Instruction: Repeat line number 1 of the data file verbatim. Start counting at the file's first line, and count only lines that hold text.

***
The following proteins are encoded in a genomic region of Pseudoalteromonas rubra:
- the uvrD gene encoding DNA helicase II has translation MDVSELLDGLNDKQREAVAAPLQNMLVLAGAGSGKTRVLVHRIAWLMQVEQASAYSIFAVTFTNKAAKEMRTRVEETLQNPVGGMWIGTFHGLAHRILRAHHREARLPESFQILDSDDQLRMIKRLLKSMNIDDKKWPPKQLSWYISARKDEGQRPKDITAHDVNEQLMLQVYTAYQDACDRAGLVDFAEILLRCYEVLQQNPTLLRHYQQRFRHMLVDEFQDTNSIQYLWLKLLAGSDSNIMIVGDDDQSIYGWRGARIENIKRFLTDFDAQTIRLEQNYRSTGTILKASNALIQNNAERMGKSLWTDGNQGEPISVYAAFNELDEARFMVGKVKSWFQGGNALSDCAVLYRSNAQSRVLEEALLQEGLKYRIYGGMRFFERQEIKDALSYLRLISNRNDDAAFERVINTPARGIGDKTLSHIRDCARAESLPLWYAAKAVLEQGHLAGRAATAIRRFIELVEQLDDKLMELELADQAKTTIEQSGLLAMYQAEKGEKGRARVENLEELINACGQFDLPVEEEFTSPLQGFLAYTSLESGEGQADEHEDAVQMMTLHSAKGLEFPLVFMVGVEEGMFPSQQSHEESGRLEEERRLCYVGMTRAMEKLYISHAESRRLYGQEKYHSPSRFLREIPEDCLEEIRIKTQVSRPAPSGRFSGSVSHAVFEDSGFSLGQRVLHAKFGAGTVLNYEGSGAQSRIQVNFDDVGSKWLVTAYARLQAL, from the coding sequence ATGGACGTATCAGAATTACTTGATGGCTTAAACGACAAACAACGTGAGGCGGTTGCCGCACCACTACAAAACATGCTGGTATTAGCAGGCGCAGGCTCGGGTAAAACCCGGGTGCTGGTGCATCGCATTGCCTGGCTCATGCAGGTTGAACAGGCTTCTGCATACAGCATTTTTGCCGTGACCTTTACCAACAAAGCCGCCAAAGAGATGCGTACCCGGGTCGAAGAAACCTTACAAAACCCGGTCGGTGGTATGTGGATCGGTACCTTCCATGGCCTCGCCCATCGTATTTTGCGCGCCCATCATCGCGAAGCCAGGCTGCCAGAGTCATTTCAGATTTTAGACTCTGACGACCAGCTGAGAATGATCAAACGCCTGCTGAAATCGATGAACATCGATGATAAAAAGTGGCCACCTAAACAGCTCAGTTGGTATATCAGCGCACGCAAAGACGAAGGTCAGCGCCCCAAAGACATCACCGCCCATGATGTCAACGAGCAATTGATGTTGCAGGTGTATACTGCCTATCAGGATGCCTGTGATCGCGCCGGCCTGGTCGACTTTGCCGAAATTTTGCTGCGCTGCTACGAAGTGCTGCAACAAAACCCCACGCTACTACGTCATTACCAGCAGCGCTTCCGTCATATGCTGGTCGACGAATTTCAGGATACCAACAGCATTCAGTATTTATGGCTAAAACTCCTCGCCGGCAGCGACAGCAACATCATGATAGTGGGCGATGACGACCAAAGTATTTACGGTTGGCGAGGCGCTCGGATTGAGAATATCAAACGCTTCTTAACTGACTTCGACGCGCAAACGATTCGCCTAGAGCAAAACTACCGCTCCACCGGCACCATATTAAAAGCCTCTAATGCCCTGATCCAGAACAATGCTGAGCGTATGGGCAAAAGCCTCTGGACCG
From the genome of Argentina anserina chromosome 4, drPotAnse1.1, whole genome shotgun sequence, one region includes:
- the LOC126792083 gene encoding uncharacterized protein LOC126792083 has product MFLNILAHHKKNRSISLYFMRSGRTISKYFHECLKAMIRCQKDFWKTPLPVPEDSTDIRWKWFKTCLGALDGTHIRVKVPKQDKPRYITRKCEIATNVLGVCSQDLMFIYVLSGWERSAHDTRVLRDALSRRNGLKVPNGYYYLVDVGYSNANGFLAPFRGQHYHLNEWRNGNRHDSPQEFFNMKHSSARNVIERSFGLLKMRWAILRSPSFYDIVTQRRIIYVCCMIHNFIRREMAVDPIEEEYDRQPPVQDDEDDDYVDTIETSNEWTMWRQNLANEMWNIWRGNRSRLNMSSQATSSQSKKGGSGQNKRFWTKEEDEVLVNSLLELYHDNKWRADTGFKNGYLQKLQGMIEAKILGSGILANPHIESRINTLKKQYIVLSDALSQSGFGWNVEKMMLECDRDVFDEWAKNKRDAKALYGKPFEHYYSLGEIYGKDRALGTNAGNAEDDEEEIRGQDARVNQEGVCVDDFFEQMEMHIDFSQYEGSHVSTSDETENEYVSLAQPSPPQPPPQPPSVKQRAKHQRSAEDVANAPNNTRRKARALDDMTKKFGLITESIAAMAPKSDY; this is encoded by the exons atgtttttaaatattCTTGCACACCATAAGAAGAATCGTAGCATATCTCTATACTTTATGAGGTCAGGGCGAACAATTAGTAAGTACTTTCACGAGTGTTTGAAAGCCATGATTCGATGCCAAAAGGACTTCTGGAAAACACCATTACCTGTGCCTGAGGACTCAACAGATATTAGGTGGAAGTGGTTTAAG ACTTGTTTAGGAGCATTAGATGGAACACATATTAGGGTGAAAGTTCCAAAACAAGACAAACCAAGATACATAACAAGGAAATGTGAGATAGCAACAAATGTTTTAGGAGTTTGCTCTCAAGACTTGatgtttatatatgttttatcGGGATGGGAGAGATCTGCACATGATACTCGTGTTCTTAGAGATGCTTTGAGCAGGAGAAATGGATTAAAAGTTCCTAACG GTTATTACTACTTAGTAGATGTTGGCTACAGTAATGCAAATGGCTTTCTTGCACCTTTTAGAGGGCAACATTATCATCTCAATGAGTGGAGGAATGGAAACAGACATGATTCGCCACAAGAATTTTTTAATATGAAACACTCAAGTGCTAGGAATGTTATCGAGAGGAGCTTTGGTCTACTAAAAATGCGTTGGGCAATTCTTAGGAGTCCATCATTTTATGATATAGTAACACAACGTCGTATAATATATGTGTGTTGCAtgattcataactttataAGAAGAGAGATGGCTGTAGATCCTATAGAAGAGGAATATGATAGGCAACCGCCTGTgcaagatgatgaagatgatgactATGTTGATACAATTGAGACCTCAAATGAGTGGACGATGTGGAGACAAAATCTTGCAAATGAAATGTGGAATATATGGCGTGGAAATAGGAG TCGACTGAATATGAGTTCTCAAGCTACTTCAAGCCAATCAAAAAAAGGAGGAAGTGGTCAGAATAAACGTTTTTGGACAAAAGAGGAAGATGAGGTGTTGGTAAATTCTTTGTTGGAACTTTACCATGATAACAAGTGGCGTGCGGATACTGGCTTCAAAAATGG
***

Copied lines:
The following proteins are encoded in a genomic region of Pseudoalteromonas rubra: